As college application season begins to slowly wind down, just as surely senior anticipation begins to ramp up!

With Early Action applications at some institutions due as early as October 15, colleges have begun to issue admission decisions to early applicants.

Early Decision candidates, applying to college under a binding one-choice agreement if admitted, typically see deadlines around November 1 or November 15.  Many colleges render their official Early Decision or Early Action decisions sometime around the third week in December, shortly before year end. Still, other schools offer Rolling Admission, issuing responses in succession as they review completed applications.

After all the effort invested into researching, visiting and applying to colleges, waiting can be a tricky game. Following the relief that comes after completing applications, teenage tensions can run high, whether students display their anxiety in the open or keep it under wraps. Parents, in the midst of the waiting game, may report that students display moody behavior or find it difficult to focus. And for the majority of students, the suspense of awaiting admissions decisions over the span of 3 - 4 months during the Regular Decision admissions timeline is something they are wholly unaccustomed to while living in an age of quick turnarounds and immediate feedback.

WHAT PARENTS CAN DO

Adults have a greater capacity to understand what is feels like to wait and manage the tension around uncertainty. Teaching teens to focus on the present moment and turning attention to the near term is a life skill that will serve them well in their near and distant futures. Not to mention that looking ahead, senior year practically evaporates, encouraging even more reason to focus on family time and maintaining relationships and activities in the here and now. Amazingly, you can now almost count on one hand the number of months remaining until high school graduation.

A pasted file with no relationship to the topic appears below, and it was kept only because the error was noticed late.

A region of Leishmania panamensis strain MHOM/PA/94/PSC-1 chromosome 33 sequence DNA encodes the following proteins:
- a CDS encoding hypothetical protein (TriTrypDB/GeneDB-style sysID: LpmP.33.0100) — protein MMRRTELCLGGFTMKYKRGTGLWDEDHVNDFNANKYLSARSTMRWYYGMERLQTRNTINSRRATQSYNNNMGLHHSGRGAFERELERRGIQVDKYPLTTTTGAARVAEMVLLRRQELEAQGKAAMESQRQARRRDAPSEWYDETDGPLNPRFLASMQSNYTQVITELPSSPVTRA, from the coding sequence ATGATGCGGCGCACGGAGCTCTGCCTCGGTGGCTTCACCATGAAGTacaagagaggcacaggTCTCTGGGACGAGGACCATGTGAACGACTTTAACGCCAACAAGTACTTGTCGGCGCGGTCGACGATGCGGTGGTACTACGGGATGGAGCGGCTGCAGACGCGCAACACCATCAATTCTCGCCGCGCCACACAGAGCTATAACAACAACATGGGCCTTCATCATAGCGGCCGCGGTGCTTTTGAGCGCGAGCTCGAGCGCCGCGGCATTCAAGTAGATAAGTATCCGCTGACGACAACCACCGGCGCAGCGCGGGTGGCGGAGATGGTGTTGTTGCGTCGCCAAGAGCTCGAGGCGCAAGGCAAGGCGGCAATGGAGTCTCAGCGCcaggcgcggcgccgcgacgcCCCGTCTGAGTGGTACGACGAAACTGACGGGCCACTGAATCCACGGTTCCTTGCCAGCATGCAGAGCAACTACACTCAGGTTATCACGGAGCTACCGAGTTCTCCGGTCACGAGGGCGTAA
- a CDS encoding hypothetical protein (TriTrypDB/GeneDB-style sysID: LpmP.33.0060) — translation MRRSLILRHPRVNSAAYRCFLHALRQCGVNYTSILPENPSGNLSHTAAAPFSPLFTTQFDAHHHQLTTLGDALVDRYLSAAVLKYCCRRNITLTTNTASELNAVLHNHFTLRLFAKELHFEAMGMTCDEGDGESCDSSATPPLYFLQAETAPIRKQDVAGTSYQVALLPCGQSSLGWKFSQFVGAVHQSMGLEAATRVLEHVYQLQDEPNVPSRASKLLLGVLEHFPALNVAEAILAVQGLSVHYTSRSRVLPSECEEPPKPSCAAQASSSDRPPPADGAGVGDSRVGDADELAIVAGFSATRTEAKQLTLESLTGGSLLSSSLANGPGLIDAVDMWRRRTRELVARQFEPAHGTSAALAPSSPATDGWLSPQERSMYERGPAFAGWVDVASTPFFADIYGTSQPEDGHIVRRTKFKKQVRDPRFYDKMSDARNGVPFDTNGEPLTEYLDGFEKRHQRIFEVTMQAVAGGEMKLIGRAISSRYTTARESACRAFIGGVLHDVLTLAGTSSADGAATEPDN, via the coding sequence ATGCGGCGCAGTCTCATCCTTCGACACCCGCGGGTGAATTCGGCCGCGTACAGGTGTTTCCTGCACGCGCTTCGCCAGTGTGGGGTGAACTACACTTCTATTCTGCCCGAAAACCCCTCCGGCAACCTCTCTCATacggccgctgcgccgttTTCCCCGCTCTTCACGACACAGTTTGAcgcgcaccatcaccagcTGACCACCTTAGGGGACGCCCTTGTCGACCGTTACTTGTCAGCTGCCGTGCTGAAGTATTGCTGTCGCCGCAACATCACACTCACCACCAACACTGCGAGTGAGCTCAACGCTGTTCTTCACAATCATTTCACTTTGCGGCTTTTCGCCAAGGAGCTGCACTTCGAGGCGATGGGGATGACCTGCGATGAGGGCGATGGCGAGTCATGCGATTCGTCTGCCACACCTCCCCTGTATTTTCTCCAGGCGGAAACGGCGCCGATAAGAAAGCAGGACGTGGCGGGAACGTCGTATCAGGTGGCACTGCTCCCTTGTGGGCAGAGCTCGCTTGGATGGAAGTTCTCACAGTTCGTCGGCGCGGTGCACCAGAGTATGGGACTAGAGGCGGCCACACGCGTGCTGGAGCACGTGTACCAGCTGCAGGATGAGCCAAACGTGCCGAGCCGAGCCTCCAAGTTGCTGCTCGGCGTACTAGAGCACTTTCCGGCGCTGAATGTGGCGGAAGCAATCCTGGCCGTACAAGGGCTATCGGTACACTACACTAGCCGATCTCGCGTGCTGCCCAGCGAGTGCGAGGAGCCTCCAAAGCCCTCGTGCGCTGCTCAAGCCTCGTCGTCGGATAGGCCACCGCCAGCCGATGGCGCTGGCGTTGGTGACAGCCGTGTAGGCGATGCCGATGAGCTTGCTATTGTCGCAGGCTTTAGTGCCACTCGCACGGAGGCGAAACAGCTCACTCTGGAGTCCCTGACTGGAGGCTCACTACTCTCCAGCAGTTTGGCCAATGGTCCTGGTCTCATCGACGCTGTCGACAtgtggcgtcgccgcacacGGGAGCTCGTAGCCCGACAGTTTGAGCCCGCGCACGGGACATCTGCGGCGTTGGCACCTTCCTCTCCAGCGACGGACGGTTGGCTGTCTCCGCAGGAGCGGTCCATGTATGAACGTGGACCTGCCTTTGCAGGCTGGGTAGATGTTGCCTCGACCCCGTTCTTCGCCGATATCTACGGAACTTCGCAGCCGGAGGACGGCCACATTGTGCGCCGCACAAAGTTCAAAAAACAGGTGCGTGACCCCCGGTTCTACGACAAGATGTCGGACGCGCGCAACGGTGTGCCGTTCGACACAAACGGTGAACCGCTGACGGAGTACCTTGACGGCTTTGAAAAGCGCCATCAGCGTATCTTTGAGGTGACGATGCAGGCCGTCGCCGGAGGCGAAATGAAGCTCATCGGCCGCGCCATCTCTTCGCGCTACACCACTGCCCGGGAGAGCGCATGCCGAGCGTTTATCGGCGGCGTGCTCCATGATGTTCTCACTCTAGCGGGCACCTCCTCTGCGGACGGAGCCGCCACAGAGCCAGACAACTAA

BUILDING BLOCKS IN THE PRESENT

While waiting for colleges’ decisions to arrive, it is key to be fully present in the "here and now" in order to build the best outcomes for the future. While awaiting decisions, students still need to own their responsibility of maintaining strong classroom performance.

Not only will continuing to build strong academic skills serve in the future while pursuing advanced education, it is an immediate necessity: Colleges will want to receive a final transcript reflecting the level of past performance and academic commitment demonstrated back at the time of application. Some schools may even ask for interim grade reports, including Quarter 1 or Semester 1 grades. Even if admitted under Early Decision or Early Action with a deposit paid to hold a seat in the freshman class, colleges reserve the right to retract acceptances if grades drop noticeably.  Yes, this happens!

TAKEAWAY

Stay the course and keep an eye on my perennially favorite "Three C’s” : Calm + Caring + Commitment.  Keep it up, students and parents!  And avoid temptation to take your eye off the road -- your colleges are still watching!

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Marla Platt, M.B.A. is an independent college consultant based in Sudbury, MA through AchieveCoach College Consulting,  providing personalized guidance to students and families throughout the college planning, search and admission process. Marla is a professional member of the Independent Educational Consultants Association and NACAC.  Contact Marla via www.achievecoach.com